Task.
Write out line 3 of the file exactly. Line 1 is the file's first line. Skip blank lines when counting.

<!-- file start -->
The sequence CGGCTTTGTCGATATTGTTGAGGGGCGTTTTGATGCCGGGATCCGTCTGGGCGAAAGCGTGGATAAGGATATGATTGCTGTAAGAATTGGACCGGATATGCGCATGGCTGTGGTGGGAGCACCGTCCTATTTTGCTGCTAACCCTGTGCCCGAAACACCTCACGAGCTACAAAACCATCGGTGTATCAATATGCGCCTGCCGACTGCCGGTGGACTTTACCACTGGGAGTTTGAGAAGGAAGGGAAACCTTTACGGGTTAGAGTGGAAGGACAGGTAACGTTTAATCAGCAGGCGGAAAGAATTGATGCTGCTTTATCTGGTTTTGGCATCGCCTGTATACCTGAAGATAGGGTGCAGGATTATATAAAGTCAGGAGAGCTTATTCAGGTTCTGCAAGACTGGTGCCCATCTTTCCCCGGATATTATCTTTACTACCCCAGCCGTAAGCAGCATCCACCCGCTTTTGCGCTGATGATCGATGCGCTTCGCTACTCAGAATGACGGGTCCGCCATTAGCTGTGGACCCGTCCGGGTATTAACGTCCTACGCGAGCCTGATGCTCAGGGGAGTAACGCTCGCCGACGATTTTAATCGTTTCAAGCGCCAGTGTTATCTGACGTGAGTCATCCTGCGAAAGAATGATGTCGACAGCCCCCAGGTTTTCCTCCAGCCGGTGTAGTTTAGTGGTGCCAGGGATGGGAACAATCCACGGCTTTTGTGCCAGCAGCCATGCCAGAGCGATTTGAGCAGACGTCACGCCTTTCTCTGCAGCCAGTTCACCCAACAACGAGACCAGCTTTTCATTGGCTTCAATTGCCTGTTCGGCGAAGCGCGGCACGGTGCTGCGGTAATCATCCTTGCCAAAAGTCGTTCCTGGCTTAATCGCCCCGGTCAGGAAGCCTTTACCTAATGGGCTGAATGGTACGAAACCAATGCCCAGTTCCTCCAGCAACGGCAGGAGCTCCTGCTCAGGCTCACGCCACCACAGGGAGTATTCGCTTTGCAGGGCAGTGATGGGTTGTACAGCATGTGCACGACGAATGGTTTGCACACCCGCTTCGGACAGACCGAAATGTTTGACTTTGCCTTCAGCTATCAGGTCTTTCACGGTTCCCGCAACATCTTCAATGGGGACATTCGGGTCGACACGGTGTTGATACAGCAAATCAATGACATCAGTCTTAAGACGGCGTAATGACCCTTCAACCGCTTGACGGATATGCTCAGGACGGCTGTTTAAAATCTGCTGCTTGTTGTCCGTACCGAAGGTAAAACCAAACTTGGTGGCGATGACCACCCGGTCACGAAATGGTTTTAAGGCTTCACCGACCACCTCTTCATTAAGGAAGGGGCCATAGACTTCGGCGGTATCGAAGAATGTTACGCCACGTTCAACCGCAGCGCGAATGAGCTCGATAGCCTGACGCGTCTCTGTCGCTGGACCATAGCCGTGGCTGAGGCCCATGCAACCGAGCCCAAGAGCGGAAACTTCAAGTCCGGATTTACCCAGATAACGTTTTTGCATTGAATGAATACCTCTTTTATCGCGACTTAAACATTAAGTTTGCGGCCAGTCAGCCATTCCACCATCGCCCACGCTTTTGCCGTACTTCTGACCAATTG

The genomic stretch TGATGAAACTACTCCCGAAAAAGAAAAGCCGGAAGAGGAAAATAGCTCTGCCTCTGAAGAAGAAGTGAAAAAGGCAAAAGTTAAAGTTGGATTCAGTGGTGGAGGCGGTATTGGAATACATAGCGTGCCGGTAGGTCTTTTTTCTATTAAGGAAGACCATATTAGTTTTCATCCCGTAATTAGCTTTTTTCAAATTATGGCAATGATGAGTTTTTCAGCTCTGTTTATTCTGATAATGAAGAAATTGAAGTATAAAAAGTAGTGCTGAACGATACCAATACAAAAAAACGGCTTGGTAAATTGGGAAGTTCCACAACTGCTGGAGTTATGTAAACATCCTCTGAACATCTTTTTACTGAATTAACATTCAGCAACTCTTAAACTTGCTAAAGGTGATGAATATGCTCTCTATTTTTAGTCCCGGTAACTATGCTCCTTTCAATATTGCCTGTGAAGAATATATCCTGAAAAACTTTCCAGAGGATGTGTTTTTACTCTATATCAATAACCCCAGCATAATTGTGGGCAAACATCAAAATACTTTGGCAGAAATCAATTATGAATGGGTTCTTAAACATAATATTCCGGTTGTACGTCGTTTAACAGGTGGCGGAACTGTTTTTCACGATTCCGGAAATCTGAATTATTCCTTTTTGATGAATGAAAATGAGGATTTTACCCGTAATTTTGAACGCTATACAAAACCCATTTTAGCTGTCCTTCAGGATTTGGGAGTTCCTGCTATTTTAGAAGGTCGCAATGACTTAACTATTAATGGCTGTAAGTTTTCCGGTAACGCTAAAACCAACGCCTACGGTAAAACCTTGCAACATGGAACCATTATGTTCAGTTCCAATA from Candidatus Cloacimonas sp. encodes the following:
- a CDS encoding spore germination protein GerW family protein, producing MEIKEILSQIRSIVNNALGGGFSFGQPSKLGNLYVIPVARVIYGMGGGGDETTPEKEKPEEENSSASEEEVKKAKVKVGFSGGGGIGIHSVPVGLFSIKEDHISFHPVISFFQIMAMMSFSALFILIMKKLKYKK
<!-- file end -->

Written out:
- a CDS encoding spore germination protein GerW family protein, producing MEIKEILSQIRSIVNNALGGGFSFGQPSKLGNLYVIPVARVIYGMGGGGDETTPEKEKPEEENSSASEEEVKKAKVKVGFSGGGGIGIHSVPVGLFSIKEDHISFHPVISFFQIMAMMSFSALFILIMKKLKYKK